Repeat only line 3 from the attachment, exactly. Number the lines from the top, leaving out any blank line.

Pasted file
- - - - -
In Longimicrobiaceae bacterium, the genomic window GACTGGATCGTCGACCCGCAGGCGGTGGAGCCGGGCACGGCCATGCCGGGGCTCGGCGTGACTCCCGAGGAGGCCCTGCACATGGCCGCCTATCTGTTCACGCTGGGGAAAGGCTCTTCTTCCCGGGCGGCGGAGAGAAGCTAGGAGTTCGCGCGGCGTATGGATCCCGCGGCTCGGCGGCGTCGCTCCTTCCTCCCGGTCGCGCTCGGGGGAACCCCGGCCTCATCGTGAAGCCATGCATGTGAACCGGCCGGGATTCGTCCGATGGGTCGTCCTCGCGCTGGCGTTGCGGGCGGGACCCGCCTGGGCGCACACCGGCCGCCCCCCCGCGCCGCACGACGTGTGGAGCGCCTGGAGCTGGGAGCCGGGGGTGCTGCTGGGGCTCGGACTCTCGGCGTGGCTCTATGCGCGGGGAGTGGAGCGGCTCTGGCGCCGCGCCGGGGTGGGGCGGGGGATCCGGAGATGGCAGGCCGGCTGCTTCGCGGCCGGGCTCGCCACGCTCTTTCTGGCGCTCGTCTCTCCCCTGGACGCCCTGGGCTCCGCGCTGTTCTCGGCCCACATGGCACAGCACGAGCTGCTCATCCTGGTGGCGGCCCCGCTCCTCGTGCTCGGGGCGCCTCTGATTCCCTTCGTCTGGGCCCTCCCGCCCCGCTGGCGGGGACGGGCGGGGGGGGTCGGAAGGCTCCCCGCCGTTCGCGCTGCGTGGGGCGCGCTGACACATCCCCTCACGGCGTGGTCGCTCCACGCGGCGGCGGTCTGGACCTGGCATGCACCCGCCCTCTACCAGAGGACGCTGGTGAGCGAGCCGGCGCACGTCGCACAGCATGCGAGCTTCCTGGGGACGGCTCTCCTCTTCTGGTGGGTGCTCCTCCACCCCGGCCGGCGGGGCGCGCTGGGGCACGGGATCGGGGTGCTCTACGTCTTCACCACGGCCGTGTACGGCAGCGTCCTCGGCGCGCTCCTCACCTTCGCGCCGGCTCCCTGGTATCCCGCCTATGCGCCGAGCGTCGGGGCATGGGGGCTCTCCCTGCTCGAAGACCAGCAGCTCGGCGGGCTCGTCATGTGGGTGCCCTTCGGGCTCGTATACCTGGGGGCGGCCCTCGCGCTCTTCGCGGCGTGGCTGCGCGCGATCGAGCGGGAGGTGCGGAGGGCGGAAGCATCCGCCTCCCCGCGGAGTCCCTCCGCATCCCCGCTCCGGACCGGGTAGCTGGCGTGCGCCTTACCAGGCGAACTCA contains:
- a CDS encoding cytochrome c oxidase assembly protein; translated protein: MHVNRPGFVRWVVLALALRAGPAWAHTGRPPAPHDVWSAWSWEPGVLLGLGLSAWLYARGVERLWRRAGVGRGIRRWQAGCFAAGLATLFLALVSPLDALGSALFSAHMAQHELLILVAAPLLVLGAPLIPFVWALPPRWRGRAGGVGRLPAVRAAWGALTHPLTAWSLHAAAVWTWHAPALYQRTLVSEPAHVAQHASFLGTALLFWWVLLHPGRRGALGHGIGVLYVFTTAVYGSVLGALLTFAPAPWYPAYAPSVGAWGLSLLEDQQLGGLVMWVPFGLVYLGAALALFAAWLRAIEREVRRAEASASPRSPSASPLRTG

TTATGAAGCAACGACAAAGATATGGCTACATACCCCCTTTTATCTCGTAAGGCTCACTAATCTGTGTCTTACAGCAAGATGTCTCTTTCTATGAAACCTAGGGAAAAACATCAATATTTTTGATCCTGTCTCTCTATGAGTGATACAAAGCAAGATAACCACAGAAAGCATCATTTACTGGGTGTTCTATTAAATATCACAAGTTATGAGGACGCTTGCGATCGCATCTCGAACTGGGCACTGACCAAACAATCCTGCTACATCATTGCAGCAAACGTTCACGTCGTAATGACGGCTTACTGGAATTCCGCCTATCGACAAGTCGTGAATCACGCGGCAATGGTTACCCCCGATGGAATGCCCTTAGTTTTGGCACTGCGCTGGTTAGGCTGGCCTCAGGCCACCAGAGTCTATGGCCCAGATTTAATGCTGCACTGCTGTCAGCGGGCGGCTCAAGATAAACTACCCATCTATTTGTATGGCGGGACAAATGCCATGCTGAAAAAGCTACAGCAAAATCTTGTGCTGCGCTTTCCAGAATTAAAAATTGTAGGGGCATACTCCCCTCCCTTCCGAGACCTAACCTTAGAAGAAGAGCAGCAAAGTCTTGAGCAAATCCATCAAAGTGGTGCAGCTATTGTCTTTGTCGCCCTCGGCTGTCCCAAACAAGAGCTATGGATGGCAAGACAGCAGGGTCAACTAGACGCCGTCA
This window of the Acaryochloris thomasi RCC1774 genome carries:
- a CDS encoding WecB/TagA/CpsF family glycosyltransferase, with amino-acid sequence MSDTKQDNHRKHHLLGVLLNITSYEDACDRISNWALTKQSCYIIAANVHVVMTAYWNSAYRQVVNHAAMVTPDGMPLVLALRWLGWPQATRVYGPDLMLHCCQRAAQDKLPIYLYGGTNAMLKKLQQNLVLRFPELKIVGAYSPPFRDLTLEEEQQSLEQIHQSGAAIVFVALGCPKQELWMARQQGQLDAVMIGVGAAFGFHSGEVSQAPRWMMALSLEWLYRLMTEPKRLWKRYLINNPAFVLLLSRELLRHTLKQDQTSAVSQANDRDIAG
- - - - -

TTATGAAGCAACGACAAAGATATGGCTACATACCCCCTTTTATCTCGTAAGGCTCACTAATCTGTGTCTTACAGCAAGATGTCTCTTTCTATGAAACCTAGGGAAAAACATCAATATTTTTGATCCTGTCTCTCTATGAGTGATACAAAGCAAGATAACCACAGAAAGCATCATTTACTGGGTGTTCTATTAAATATCACAAGTTATGAGGACGCTTGCGATCGCATCTCGAACTGGGCACTGACCAAACAATCCTGCTACATCATTGCAGCAAACGTTCACGTCGTAATGACGGCTTACTGGAATTCCGCCTATCGACAAGTCGTGAATCACGCGGCAATGGTTACCCCCGATGGAATGCCCTTAGTTTTGGCACTGCGCTGGTTAGGCTGGCCTCAGGCCACCAGAGTCTATGGCCCAGATTTAATGCTGCACTGCTGTCAGCGGGCGGCTCAAGATAAACTACCCATCTATTTGTATGGCGGGACAAATGCCATGCTGAAAAAGCTACAGCAAAATCTTGTGCTGCGCTTTCCAGAATTAAAAATTGTAGGGGCATACTCCCCTCCCTTCCGAGACCTAACCTTAGAAGAAGAGCAGCAAAGTCTTGAGCAAATCCATCAAAGTGGTGCAGCTATTGTCTTTGTCGCCCTCGGCTGTCCCAAACAAGAGCTATGGATGGCAAGACAGCAGGGTCAACTAGACGCCGTCA